...On the lighter side, I just received a letter from QAC stating they lost one of their court battles and would now like me to send money to their attorneys. I find this attempt appalling; QAC has turned its back on Quickie builders and our problems and has made no attempt toward solving the design problems associated with the Quickie. By asking builders to send them money in this manner is just rubbing salt into an old, sore wound.---Steve Hickam #518

...So far as I'm concerned they have been acting as though they have been out of business for years! I'm not surprised. Maybe someone else will buy them out and make a real company out of the ashes. I wish I had the guts to do it...---Art Dalke N2432T

...there's something fishy about that "LAST NEWSLETTER". If the facts are as (Sheehan) presents them it just isn't possible that a jury would rule against QAC. Wasn't QAC insured? And how come the appeal didn't come from the insurance company? There's always two sides to these things. And if only Sheehan hadn't been such a (expletive deleted) to practically all of us, we'd send him all kinds of money for his lawyers pockets...---"Spike" Knapp #2776

...RE: Chapter 11: One cannot file for a Chap. 11 bankruptcy unless one can show the court that with passage of time there will be a reasonable expectation of future solvency (successful appeal also). QAC - if not adequately insured - is kaput!!...'Too bad', but its a bad design, a bad kit and a bad business management. What could be expected except a bad outcome? I think QAC wants OUT! NOW!---Harvey Nack #2046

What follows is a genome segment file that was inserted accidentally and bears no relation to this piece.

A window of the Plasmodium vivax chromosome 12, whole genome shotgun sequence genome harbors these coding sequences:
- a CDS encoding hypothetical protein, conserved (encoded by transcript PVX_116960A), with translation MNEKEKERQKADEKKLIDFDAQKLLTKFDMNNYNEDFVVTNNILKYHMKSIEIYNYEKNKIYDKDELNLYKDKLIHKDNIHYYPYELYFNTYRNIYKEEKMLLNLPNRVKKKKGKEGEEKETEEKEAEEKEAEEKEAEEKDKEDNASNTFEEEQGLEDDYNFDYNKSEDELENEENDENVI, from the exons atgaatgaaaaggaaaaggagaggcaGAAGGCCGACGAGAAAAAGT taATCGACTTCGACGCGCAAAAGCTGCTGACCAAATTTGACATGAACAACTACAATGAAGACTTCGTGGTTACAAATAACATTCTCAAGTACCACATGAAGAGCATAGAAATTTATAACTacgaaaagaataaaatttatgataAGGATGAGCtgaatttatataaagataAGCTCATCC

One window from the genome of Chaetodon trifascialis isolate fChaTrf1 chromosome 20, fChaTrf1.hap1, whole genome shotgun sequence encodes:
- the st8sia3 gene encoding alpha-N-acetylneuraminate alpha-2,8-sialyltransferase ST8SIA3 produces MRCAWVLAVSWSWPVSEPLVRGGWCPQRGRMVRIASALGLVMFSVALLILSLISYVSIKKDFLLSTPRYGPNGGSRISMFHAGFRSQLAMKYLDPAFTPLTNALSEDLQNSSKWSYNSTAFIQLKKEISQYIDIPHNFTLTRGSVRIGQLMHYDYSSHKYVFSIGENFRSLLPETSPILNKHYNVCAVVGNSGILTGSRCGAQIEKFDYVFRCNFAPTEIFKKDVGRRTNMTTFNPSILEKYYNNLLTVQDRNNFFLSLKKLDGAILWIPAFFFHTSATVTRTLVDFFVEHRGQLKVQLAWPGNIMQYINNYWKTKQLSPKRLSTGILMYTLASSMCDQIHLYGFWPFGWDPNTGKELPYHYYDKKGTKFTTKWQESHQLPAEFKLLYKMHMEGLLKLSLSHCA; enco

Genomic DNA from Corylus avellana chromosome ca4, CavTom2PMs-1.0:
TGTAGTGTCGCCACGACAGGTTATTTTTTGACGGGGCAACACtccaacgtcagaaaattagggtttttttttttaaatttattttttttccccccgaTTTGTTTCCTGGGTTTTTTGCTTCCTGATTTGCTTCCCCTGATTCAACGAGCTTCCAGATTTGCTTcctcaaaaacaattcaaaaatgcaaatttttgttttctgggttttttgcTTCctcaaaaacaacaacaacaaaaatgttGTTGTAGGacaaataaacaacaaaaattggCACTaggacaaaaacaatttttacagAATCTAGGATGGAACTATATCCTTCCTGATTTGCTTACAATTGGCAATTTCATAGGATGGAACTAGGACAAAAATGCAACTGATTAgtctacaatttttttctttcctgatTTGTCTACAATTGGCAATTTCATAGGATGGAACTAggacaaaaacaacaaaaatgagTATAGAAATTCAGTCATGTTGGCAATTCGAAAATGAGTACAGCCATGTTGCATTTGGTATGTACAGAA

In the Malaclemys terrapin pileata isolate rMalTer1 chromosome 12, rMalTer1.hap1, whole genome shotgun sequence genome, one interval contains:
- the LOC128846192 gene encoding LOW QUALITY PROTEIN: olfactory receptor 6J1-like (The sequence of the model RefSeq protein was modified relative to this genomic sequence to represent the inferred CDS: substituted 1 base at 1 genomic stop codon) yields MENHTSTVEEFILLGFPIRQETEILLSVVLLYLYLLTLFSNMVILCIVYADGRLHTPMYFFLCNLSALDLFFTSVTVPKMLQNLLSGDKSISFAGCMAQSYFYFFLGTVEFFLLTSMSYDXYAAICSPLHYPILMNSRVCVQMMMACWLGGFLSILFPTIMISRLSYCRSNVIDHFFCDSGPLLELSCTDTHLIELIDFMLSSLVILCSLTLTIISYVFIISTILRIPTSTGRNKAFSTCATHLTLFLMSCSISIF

Let's hope some "new" blood takes over what's left of QAC, changes its name, operates it like a business and in a serious manner, and gets on with the program...I did not and will not send QAC lawyers $25 to bail out a defunct organization. I can't believe QAC had the guts to ask that.---Fred Wemmering #2296

...After reading Sheehan's letter, I still had many unanswered questions...If the circumstances were indeed as Sheehan claimed (incompetent pilot, modified airframe) then why did the jury decide against QAC? I can't help but wonder if the accident occurred in the rain. If QAC does disappear then there are going to be a lot of people like myself with only once source of help: each other - and that means QBA. Keep up the great work you do - even if you must raise the rates. Enclosed is my $10 renewal, it's the best $10 I've every spent.---Marc Waddelow #2873